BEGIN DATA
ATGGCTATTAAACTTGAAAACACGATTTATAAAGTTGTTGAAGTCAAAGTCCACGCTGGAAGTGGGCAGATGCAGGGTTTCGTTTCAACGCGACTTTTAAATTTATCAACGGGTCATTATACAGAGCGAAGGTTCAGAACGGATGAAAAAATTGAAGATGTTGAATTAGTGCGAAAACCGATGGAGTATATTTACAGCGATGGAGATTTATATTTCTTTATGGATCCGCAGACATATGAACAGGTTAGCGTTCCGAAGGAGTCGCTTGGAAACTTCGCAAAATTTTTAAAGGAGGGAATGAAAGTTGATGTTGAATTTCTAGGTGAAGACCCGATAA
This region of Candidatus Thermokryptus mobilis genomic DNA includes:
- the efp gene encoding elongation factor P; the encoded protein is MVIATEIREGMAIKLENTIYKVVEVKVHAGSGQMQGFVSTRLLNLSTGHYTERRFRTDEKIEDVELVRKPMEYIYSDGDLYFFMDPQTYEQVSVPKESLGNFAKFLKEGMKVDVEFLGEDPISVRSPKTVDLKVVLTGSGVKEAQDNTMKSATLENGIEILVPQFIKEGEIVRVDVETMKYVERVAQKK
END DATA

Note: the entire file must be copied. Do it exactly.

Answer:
ATGGCTATTAAACTTGAAAACACGATTTATAAAGTTGTTGAAGTCAAAGTCCACGCTGGAAGTGGGCAGATGCAGGGTTTCGTTTCAACGCGACTTTTAAATTTATCAACGGGTCATTATACAGAGCGAAGGTTCAGAACGGATGAAAAAATTGAAGATGTTGAATTAGTGCGAAAACCGATGGAGTATATTTACAGCGATGGAGATTTATATTTCTTTATGGATCCGCAGACATATGAACAGGTTAGCGTTCCGAAGGAGTCGCTTGGAAACTTCGCAAAATTTTTAAAGGAGGGAATGAAAGTTGATGTTGAATTTCTAGGTGAAGACCCGATAA
This region of Candidatus Thermokryptus mobilis genomic DNA includes:
- the efp gene encoding elongation factor P; the encoded protein is MVIATEIREGMAIKLENTIYKVVEVKVHAGSGQMQGFVSTRLLNLSTGHYTERRFRTDEKIEDVELVRKPMEYIYSDGDLYFFMDPQTYEQVSVPKESLGNFAKFLKEGMKVDVEFLGEDPISVRSPKTVDLKVVLTGSGVKEAQDNTMKSATLENGIEILVPQFIKEGEIVRVDVETMKYVERVAQKK